• [on Montgomery Clift] Monty was a great talent, whose acting I always admired. He had extraordinary instincts. His observations about the script were always astute and correct. He would have made a great director, which eventually he wanted to be. "Would you ever direct yourself?", I once asked him. "Are you kidding", he replied. "As a director, I simply wouldn't put up with all that crap from me". Monty was having problems then. He was full of all kinds of problems, many of them imaginary.
  • [on Tyrone Power] A lovely gentleman with a great quality of imagination.
  • [on Natacha Rambova] She was absolutely beautiful, the most beautiful woman I had ever seen. She always wore turbans and long, very stark dresses, usually velvet or brocade of the same golden brown as her eyes. She was breathtaking and I was scared. "I know they call me everything from Messalina to a dope fiend", she disclosed to calm me, "but I really don't eat little dancers for breakfast".
  • [In 1974] When I was touring in "Don Juan in Hell," we played a college town near New Orleans. Paul [Paul Newman] happened to be there shooting The Drowning Pool (1975), so I went to see him that afternoon. I remember walking down a country road past every kid in town waiting to glimpse Paul Newman. When he saw me he rushed over, threw his arms around me, and kissed me, eliciting a collective swoon from those kids, who were probably wondering, "Who's that lucky old lady?" We went off and talked until they called him back to work.
  • [In 1981, on her friend Joan Crawford] Joan and I approached being movie stars in a different way. She liked to take limos everywhere; she was much "grander", for lack of a better word, and maybe I was much more down to earth, but so what? Joan certainly wasn't the only movie star who liked the champagne and limousine treatment. I can tell you that when you made a friend in Joan you had a friend for life. She never forgot your birthday, and you'd get a congratulatory note from her when good things happened in your life. She cared about people and her friends, no matter what anybody says. I liked her, and I miss her, and I think her daughter's stories are pure bunk. Even if they were true, if ever there was a girl who needed a good whack it was spoiled, horrible Christina [Christina Crawford]. Believe me, there were many times I wanted to smack her myself.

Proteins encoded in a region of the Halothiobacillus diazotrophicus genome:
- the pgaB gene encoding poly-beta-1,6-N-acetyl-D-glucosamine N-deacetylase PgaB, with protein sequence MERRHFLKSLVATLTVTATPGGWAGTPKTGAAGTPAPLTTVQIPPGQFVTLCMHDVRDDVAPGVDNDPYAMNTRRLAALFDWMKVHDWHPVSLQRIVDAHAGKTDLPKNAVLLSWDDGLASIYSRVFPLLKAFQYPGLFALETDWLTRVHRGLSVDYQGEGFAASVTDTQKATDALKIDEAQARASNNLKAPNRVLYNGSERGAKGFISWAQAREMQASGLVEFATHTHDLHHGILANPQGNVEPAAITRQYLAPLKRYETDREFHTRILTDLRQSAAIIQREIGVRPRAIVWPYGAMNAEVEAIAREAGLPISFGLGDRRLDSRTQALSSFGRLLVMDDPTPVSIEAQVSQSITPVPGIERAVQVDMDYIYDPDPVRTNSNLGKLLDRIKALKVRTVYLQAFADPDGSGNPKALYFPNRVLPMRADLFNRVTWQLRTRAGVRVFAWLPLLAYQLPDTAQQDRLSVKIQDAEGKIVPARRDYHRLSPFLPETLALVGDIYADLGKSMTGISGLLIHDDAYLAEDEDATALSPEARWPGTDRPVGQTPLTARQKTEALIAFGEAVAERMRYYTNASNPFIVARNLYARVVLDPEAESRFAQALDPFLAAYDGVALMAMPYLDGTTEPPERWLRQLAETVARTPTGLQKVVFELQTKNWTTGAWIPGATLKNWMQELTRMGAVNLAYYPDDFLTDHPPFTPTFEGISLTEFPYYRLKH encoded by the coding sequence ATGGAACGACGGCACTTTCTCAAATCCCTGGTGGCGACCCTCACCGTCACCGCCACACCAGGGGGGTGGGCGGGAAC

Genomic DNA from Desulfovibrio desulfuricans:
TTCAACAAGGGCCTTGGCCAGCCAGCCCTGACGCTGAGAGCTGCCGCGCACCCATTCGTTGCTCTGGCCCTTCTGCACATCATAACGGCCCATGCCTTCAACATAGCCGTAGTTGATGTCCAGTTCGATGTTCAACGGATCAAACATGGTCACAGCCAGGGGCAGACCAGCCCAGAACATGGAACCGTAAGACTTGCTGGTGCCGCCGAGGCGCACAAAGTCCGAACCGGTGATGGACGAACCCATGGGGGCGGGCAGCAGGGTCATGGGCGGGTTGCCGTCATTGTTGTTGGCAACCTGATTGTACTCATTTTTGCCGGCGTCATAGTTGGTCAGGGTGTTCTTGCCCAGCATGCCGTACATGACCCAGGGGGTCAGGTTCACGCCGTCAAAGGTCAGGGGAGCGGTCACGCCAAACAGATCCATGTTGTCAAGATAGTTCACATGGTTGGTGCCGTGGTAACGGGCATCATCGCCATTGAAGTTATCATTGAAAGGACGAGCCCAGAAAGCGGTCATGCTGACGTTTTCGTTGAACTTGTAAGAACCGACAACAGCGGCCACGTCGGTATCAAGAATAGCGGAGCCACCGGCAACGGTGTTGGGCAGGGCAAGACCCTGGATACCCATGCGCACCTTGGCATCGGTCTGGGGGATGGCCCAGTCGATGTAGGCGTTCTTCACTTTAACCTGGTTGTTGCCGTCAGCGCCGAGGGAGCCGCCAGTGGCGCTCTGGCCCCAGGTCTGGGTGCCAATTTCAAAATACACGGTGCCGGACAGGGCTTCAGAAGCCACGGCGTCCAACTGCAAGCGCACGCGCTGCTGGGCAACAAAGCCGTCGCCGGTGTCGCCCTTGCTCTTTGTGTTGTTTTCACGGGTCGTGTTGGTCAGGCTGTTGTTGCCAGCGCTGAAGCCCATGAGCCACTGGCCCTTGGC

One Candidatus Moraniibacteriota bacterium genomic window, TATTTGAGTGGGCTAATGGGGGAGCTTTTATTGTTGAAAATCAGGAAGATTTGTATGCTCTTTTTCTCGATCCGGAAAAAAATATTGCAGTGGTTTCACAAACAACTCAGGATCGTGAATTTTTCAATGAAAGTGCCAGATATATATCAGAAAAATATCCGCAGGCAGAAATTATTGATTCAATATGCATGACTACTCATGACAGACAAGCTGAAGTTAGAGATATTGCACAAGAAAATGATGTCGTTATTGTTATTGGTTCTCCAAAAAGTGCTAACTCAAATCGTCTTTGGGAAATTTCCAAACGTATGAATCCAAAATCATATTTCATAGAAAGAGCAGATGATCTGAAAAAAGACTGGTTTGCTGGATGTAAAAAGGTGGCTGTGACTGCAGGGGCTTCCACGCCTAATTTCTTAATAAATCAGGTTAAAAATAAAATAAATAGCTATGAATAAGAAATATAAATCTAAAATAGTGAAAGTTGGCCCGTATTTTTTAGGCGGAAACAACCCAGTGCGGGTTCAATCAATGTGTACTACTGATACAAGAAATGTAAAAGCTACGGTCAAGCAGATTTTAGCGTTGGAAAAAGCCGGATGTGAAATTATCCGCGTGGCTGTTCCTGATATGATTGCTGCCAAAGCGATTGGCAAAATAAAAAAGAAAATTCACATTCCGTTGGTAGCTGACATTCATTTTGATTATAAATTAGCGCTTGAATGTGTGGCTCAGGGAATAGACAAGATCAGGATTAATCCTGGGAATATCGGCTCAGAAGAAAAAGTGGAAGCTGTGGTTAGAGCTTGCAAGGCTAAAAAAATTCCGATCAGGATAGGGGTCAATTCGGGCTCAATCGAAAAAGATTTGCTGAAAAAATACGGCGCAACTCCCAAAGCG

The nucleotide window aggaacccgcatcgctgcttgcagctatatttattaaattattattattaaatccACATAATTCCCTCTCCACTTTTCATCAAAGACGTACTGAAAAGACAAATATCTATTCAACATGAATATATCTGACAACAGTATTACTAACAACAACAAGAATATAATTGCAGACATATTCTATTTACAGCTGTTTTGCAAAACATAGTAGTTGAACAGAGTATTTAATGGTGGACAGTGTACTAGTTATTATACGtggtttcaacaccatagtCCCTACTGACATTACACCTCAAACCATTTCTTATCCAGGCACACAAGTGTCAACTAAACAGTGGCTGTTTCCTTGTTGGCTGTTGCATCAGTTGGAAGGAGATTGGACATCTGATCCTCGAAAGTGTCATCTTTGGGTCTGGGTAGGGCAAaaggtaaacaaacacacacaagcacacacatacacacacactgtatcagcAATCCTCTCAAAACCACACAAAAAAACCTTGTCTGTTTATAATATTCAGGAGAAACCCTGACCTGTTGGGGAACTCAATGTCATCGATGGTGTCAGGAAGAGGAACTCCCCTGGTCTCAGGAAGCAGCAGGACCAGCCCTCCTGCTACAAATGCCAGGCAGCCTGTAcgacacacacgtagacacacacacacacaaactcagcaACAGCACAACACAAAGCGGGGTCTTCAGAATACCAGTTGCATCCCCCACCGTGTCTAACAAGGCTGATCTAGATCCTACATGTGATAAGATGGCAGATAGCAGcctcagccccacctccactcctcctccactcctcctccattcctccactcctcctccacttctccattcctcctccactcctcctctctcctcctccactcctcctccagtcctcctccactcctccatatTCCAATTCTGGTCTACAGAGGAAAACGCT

• [on working with Joan Crawford's adopted daughter Christina Crawford in a Chicago production of "Barefoot in the Park"] We didn't have any problems in "Barefoot" until Christina Crawford appeared. I've never known anybody else like her--ever. Her stubbornness was really unbelievable. She would not do a single thing that anybody told her to do. You'd go out there on the stage and you couldn't find her. One thing an actor needs to know is exactly where people are on the stage. Christina completely disregarded her blocking, throwing the rest of us off.
  • [on Christina Crawford when things got so bad with the Chicago production of "Barefoot in the Park" that Loy had to call the director of the London production to intervene] He couldn't do anything with her. Absolutely nothing. She was going to do it her way. It was self-defeating and sad, because the girl had potential.
  • [on Christina Crawford and her book "Mommie Dearest"] She wanted to be Joan Crawford. I think that's the basis of the book she wrote afterward and everything else. I saw what her mind created, the fantasy world she lived in. She envied her mother, grew to hate her, and wanted to destroy her.
  • [on her character "Nora Charles" from the "Thin Man" films] Nora of "The Thin Man" was different . . . Nora had a gorgeous sense of humor; she appreciated the distinctive grace of her husband's wit. She laughed . . . at him and with him when he was funny. What's more, she laughed at herself. Besides having tolerance, she was a good guy. She was courageous and interested in living and she enjoyed doing all the things she did. You understand, she had a good time, always.
  • [on Joan Crawford, and the book, "Mommie Dearest"] What bothers me is that there were book buyers who bought that book and read it and people who believed it. What perplexes me and makes me profoundly sad was that people wanted to spend their money that way, on such trash, and, worse yet, believed it. The readers who believed it were the ones who did the damage.